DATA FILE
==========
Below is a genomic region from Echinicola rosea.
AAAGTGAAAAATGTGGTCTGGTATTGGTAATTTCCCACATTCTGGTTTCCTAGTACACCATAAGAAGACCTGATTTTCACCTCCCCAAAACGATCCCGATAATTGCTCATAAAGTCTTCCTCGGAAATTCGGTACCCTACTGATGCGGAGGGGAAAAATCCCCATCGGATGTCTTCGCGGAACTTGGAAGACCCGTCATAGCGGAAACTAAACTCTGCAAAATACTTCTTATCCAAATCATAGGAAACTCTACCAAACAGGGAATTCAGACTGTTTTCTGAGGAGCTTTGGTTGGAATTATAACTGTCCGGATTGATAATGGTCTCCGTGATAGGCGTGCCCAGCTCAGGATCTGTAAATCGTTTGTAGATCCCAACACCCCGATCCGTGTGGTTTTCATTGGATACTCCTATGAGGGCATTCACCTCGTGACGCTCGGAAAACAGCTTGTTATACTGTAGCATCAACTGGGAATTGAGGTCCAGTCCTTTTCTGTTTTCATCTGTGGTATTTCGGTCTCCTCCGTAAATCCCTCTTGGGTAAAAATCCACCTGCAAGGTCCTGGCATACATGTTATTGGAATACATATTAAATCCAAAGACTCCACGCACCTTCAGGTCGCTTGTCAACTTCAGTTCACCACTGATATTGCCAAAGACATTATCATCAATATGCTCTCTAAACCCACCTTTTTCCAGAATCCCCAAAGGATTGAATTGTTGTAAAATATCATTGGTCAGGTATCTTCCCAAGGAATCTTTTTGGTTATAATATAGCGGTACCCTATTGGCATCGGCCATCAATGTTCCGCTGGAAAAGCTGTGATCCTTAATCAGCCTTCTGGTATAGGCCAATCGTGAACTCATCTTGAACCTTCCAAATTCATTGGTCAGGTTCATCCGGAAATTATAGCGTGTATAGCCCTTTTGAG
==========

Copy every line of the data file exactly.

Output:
Below is a genomic region from Echinicola rosea.
AAAGTGAAAAATGTGGTCTGGTATTGGTAATTTCCCACATTCTGGTTTCCTAGTACACCATAAGAAGACCTGATTTTCACCTCCCCAAAACGATCCCGATAATTGCTCATAAAGTCTTCCTCGGAAATTCGGTACCCTACTGATGCGGAGGGGAAAAATCCCCATCGGATGTCTTCGCGGAACTTGGAAGACCCGTCATAGCGGAAACTAAACTCTGCAAAATACTTCTTATCCAAATCATAGGAAACTCTACCAAACAGGGAATTCAGACTGTTTTCTGAGGAGCTTTGGTTGGAATTATAACTGTCCGGATTGATAATGGTCTCCGTGATAGGCGTGCCCAGCTCAGGATCTGTAAATCGTTTGTAGATCCCAACACCCCGATCCGTGTGGTTTTCATTGGATACTCCTATGAGGGCATTCACCTCGTGACGCTCGGAAAACAGCTTGTTATACTGTAGCATCAACTGGGAATTGAGGTCCAGTCCTTTTCTGTTTTCATCTGTGGTATTTCGGTCTCCTCCGTAAATCCCTCTTGGGTAAAAATCCACCTGCAAGGTCCTGGCATACATGTTATTGGAATACATATTAAATCCAAAGACTCCACGCACCTTCAGGTCGCTTGTCAACTTCAGTTCACCACTGATATTGCCAAAGACATTATCATCAATATGCTCTCTAAACCCACCTTTTTCCAGAATCCCCAAAGGATTGAATTGTTGTAAAATATCATTGGTCAGGTATCTTCCCAAGGAATCTTTTTGGTTATAATATAGCGGTACCCTATTGGCATCGGCCATCAATGTTCCGCTGGAAAAGCTGTGATCCTTAATCAGCCTTCTGGTATAGGCCAATCGTGAACTCATCTTGAACCTTCCAAATTCATTGGTCAGGTTCATCCGGAAATTATAGCGTGTATAGCCCTTTTGAG